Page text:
The reclusive owl has been hooting up a storm in backyards across the Lowcountry lately, and not spooking from the trees when approached.
An omen? Nope, it’s just good breeding.
People across the Lowcountry are reporting close-up daytime encounters with the mysterious nocturnal raptors, who stare them down rather than fly away. The globe-eyed birds have surprised residents everywhere from downtown to the rural countryside.
“Sometimes she will light on the fence by our house,” said Stephanie Carroll of Crocketville.
So what’s going on?
“They’re nesting. They’re breeding,” said Jim Elliott of the Center for Birds of Prey in Awendaw. This time of year, the owls put themselves out where you can see them because they’re ranging farther for food for the owlets and your lawn is hunting ground for moles. They don’t spook because they’re distracting potential predators (including humans) from the nest back in the trees. Carroll’s owl was protecting an owlet that fell from a tree behind her home.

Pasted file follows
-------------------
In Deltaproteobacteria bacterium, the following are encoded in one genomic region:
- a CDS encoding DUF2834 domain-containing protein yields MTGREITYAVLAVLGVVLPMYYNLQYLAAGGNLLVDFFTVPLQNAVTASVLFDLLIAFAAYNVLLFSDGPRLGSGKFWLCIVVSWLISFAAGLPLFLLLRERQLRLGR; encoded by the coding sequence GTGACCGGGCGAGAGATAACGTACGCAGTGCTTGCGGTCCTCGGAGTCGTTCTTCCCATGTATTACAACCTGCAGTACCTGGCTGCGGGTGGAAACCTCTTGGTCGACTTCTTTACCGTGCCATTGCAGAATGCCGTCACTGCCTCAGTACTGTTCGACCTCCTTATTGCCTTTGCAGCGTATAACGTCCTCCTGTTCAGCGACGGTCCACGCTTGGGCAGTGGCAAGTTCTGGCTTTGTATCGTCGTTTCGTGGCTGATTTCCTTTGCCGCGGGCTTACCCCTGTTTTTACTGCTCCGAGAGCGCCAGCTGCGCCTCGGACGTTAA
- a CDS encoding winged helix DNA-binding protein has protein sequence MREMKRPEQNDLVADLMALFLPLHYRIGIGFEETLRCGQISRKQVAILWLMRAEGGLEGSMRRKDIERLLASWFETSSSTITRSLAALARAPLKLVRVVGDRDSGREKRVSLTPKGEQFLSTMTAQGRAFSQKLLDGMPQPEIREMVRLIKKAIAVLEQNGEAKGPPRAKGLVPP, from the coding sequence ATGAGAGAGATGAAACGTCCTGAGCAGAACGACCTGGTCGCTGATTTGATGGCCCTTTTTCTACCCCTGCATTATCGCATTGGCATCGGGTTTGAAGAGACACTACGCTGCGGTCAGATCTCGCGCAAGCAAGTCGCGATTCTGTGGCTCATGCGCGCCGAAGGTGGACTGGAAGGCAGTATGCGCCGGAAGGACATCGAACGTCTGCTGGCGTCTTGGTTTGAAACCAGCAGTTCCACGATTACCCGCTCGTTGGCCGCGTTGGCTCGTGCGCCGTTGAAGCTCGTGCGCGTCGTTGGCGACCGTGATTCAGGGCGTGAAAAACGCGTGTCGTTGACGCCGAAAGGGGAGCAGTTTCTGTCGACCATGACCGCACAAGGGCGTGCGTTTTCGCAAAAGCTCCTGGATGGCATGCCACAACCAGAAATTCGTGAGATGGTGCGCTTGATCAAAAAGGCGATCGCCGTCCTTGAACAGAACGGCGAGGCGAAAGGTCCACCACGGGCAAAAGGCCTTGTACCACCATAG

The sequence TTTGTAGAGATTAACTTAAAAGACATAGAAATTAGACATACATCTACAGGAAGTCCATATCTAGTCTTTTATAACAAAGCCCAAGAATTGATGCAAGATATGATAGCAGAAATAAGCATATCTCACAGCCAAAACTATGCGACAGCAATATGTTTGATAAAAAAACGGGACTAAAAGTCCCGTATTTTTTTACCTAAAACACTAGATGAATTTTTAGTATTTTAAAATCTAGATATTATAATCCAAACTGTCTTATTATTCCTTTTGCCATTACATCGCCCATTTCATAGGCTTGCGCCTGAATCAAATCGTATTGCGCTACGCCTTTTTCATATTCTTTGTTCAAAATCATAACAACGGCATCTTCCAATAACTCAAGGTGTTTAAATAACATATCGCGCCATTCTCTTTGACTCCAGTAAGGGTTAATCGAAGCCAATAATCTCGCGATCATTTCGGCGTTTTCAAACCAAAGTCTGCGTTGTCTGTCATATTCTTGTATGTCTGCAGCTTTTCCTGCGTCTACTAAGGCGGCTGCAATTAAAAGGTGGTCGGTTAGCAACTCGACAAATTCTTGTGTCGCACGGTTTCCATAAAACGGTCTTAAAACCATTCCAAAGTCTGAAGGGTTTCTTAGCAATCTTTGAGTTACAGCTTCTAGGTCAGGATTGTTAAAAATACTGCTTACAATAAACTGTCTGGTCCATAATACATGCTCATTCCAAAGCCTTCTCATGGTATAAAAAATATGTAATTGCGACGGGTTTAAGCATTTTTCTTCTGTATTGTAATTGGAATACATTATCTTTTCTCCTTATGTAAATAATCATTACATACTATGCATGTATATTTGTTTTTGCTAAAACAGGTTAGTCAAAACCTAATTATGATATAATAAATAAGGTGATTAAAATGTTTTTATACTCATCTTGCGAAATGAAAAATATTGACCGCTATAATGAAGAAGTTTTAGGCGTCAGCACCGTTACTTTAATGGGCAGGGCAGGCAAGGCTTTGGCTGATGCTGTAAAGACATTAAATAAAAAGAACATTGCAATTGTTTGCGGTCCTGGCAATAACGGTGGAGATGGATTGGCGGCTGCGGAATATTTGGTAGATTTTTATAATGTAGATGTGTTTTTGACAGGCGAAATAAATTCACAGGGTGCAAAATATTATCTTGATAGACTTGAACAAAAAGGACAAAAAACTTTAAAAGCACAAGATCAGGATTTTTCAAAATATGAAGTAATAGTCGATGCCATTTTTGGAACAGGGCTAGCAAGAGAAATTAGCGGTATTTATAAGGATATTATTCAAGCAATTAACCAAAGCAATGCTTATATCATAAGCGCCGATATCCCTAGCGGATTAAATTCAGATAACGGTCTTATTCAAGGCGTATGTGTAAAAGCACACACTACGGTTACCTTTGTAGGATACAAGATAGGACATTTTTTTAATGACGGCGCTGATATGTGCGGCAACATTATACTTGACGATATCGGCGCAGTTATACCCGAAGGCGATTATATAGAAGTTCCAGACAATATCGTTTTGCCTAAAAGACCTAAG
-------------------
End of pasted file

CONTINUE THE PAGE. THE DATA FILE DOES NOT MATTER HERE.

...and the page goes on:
The owlet unfortunately died.
There’s nothing especially ominous about this year: It happens to some degree every spring.
Last year, Truman Smith had a pair of great horned owls in a low limb of a Pendleton Street tree and occasionally on his roof for several weeks.
A few years back, Jeri West and her late mom, Willa Dean Skaggs, used a rake to coax a barred owl from her goldfish pond in North Charleston. The bird had gotten trapped under fishing line she set to keep out herons.
“The owl was so big the wings got caught,” West said. It sat on the lawn facing off with them until it recovered enough to fly into nearby trees.
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